Music not only can change the world, it can and does change us. Possibly because Tarkan’s songs have changed so many people’s lives throughout the years that now a faction of this fan base is so vociferous in its criticism of Tarkan’s pseudo-political pop song. Their passion comes from the very real pain of disappointment.

Tarkan at his singular best was harmonising and hell-raising, poetical and political, singing and striking, rhythm and rebellion. The message was a simple one: “Be yourself. Don’t be anyone else.”

But how do you frame activism in a pop song without sounding pretentious when you are rich, over forty, happily married and just happen to be safely overseas as the tanks rumble across the streets? And what is the responsibility of the artist in troubled times to speak to the issues of the day? The only responsibility we have as people, not just as artists, is to tell the truth as we see it.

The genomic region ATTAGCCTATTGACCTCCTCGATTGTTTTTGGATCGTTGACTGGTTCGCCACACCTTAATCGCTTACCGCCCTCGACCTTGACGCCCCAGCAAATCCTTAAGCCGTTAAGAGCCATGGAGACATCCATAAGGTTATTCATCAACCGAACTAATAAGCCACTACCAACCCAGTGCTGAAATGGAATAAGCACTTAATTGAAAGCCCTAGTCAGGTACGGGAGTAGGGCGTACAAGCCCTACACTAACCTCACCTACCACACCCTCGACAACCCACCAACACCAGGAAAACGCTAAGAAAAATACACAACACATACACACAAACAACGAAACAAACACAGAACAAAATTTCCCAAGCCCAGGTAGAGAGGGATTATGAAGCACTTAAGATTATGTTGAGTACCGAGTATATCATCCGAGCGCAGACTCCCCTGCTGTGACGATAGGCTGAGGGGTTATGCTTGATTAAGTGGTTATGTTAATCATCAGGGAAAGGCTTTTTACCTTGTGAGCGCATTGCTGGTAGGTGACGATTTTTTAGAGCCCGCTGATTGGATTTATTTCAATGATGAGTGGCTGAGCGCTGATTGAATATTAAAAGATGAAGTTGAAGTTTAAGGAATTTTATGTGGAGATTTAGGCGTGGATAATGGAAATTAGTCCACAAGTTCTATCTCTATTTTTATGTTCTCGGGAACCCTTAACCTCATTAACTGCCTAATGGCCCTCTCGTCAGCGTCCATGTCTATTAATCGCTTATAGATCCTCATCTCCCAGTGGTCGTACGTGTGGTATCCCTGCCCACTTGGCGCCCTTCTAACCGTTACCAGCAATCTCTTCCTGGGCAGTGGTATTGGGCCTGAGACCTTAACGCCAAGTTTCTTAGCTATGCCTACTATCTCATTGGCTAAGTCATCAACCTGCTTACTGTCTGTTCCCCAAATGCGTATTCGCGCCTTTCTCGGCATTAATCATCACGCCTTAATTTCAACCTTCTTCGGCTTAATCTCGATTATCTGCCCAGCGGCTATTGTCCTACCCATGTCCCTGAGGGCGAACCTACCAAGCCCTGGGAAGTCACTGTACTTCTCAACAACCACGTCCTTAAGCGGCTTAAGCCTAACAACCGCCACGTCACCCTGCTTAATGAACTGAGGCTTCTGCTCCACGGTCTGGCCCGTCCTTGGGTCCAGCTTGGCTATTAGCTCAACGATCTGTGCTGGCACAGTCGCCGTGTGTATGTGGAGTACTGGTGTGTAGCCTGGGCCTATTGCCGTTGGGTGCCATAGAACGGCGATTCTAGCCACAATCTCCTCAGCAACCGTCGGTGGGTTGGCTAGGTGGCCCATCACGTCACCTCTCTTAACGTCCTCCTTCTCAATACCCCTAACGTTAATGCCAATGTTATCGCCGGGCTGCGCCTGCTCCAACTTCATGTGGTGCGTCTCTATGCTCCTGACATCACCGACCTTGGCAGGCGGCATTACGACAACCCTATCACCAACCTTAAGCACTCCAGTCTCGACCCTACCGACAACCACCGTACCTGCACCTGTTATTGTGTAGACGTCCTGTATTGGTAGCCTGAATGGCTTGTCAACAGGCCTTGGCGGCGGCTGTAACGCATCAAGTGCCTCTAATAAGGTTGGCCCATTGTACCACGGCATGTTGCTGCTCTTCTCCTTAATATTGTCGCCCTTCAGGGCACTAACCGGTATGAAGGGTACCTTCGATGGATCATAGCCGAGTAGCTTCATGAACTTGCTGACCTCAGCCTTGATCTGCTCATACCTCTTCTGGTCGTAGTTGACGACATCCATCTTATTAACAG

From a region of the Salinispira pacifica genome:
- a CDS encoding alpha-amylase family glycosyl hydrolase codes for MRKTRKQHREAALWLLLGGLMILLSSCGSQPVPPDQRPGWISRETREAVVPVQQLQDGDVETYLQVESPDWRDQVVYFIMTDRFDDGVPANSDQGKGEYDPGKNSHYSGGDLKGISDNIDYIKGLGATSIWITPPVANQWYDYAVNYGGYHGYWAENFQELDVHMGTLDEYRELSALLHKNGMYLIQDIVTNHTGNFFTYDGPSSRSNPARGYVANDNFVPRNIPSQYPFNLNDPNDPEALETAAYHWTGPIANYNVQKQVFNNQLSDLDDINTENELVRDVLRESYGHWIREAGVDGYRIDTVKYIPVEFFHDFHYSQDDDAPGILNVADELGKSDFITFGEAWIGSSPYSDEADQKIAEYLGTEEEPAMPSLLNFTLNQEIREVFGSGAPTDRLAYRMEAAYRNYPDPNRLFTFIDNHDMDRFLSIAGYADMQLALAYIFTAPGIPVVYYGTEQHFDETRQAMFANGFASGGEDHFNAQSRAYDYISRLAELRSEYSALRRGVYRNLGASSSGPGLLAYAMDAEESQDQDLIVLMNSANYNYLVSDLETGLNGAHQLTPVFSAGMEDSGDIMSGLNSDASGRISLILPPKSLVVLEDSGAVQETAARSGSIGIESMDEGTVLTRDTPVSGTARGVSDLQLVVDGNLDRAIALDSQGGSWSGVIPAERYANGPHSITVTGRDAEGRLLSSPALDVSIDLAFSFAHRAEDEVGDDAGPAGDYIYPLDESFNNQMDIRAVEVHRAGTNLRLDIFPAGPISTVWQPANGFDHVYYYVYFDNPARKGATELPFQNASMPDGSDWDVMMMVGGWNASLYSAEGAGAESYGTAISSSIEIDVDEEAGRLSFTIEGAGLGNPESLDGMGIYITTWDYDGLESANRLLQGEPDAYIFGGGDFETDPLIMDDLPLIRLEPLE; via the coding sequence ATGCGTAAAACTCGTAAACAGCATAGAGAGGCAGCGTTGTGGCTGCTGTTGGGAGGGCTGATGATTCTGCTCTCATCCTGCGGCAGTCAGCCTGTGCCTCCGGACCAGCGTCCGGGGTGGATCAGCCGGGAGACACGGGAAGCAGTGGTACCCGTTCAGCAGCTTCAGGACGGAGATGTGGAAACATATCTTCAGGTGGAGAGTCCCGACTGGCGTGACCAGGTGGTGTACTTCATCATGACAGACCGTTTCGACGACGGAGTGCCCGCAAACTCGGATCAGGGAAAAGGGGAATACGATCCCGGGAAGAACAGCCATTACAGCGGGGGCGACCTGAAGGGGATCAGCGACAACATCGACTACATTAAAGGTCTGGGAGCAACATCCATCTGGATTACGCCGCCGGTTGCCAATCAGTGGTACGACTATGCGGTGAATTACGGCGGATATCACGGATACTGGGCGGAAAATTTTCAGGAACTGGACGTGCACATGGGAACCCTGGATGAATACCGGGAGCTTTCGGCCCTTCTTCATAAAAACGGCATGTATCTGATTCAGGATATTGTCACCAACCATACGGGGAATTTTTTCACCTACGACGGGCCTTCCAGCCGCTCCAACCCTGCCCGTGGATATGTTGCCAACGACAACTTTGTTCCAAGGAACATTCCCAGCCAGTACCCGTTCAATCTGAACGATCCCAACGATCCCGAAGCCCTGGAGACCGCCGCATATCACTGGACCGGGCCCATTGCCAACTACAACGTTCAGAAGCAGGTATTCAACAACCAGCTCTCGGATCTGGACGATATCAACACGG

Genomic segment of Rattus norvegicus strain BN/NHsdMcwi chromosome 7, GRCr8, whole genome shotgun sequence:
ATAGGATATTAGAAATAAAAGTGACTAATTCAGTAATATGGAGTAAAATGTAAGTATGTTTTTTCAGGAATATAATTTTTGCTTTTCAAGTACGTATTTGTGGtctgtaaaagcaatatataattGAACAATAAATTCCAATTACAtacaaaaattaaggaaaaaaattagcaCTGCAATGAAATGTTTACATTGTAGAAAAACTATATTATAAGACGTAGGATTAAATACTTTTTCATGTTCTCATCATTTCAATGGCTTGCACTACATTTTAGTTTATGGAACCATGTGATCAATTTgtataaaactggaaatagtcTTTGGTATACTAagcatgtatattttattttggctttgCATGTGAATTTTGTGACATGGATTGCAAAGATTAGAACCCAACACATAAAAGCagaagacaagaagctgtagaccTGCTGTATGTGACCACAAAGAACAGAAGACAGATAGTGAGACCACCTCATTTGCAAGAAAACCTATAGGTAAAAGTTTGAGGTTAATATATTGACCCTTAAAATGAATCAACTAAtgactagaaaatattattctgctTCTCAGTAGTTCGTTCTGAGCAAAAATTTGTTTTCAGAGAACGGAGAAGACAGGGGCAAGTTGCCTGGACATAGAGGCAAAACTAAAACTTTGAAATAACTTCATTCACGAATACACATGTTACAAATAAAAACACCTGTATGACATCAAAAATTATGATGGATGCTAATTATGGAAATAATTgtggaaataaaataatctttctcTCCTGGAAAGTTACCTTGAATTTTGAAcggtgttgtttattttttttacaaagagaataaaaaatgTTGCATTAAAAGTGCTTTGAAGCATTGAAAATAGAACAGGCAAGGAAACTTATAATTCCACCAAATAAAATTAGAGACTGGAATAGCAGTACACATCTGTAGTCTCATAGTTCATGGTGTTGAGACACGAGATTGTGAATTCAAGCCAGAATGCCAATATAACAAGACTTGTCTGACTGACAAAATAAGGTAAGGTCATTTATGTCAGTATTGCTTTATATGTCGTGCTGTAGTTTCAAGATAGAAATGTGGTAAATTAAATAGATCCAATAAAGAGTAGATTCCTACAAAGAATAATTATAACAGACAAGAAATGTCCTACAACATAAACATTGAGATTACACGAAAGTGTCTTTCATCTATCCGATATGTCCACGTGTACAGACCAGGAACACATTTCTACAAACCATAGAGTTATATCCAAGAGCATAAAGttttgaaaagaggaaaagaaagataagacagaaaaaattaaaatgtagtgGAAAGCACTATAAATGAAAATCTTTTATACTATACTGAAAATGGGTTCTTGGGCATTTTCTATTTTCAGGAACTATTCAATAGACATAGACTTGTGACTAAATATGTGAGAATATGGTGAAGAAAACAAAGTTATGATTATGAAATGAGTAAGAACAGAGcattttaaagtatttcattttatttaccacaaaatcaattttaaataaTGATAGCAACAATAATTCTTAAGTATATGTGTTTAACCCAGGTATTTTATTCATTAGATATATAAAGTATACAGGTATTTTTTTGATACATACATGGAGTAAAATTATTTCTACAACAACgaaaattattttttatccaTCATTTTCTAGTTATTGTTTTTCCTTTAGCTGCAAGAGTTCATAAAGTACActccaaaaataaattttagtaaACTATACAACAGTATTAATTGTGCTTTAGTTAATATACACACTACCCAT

There will be artists who have no political point of view and they shouldn’t pretend otherwise. But if you are an artist who has a point of view and has censored himself out of passivity or fear of saying the wrong thing, then you are doing yourself – and the people who have followed your career and invested their money in you – a great disservice.

To weave one’s convictions into one’s vocation is a responsibility that extends beyond the arts. As Martin Luther King famously said, “The hottest place in hell is reserved for those who remain neutral during times of moral conflict” and I have to agree. If you are a lawyer you do it via your talents in that field. If you are a singer, you sing. You sing loud.

In Dangerous Times

When I first listened to Tarkan’s 2016 track my brain tried to make excuses for both singer and songwriter.